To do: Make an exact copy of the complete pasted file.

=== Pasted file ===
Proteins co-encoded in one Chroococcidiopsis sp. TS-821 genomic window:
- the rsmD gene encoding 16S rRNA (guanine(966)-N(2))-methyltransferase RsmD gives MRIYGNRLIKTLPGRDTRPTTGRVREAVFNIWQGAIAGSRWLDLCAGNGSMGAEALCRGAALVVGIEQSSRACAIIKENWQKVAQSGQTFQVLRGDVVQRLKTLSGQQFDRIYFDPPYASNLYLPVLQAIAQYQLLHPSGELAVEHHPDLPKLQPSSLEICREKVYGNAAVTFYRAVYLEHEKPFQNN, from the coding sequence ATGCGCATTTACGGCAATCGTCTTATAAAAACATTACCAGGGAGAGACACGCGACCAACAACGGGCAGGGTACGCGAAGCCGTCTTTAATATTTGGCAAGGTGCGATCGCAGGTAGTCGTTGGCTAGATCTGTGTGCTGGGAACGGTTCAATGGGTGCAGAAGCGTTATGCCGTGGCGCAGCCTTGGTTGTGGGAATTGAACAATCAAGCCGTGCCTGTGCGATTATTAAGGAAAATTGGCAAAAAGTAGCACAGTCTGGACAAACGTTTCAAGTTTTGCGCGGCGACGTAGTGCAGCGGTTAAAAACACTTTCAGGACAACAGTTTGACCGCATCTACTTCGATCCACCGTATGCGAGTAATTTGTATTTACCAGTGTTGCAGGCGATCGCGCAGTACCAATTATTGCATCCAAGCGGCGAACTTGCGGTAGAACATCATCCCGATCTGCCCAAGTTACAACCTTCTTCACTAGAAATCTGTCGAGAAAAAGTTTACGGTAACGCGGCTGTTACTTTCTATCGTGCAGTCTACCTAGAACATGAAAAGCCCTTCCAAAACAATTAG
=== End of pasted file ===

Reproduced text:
Proteins co-encoded in one Chroococcidiopsis sp. TS-821 genomic window:
- the rsmD gene encoding 16S rRNA (guanine(966)-N(2))-methyltransferase RsmD gives MRIYGNRLIKTLPGRDTRPTTGRVREAVFNIWQGAIAGSRWLDLCAGNGSMGAEALCRGAALVVGIEQSSRACAIIKENWQKVAQSGQTFQVLRGDVVQRLKTLSGQQFDRIYFDPPYASNLYLPVLQAIAQYQLLHPSGELAVEHHPDLPKLQPSSLEICREKVYGNAAVTFYRAVYLEHEKPFQNN, from the coding sequence ATGCGCATTTACGGCAATCGTCTTATAAAAACATTACCAGGGAGAGACACGCGACCAACAACGGGCAGGGTACGCGAAGCCGTCTTTAATATTTGGCAAGGTGCGATCGCAGGTAGTCGTTGGCTAGATCTGTGTGCTGGGAACGGTTCAATGGGTGCAGAAGCGTTATGCCGTGGCGCAGCCTTGGTTGTGGGAATTGAACAATCAAGCCGTGCCTGTGCGATTATTAAGGAAAATTGGCAAAAAGTAGCACAGTCTGGACAAACGTTTCAAGTTTTGCGCGGCGACGTAGTGCAGCGGTTAAAAACACTTTCAGGACAACAGTTTGACCGCATCTACTTCGATCCACCGTATGCGAGTAATTTGTATTTACCAGTGTTGCAGGCGATCGCGCAGTACCAATTATTGCATCCAAGCGGCGAACTTGCGGTAGAACATCATCCCGATCTGCCCAAGTTACAACCTTCTTCACTAGAAATCTGTCGAGAAAAAGTTTACGGTAACGCGGCTGTTACTTTCTATCGTGCAGTCTACCTAGAACATGAAAAGCCCTTCCAAAACAATTAG